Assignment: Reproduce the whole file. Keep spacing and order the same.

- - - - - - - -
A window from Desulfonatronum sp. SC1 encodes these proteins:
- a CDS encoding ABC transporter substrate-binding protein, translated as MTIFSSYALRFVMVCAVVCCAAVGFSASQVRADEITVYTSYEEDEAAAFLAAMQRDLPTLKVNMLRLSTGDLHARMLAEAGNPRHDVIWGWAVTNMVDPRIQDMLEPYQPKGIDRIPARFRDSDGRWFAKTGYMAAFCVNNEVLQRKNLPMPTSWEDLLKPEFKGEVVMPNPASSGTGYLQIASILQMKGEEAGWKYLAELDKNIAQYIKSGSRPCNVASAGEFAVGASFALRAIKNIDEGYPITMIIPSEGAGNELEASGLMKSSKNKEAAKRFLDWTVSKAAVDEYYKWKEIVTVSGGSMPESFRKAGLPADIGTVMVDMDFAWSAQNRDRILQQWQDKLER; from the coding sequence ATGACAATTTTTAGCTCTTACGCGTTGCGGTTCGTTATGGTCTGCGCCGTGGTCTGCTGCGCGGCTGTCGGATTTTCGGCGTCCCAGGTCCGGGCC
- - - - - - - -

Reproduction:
A window from Desulfonatronum sp. SC1 encodes these proteins:
- a CDS encoding ABC transporter substrate-binding protein, translated as MTIFSSYALRFVMVCAVVCCAAVGFSASQVRADEITVYTSYEEDEAAAFLAAMQRDLPTLKVNMLRLSTGDLHARMLAEAGNPRHDVIWGWAVTNMVDPRIQDMLEPYQPKGIDRIPARFRDSDGRWFAKTGYMAAFCVNNEVLQRKNLPMPTSWEDLLKPEFKGEVVMPNPASSGTGYLQIASILQMKGEEAGWKYLAELDKNIAQYIKSGSRPCNVASAGEFAVGASFALRAIKNIDEGYPITMIIPSEGAGNELEASGLMKSSKNKEAAKRFLDWTVSKAAVDEYYKWKEIVTVSGGSMPESFRKAGLPADIGTVMVDMDFAWSAQNRDRILQQWQDKLER; from the coding sequence ATGACAATTTTTAGCTCTTACGCGTTGCGGTTCGTTATGGTCTGCGCCGTGGTCTGCTGCGCGGCTGTCGGATTTTCGGCGTCCCAGGTCCGGGCC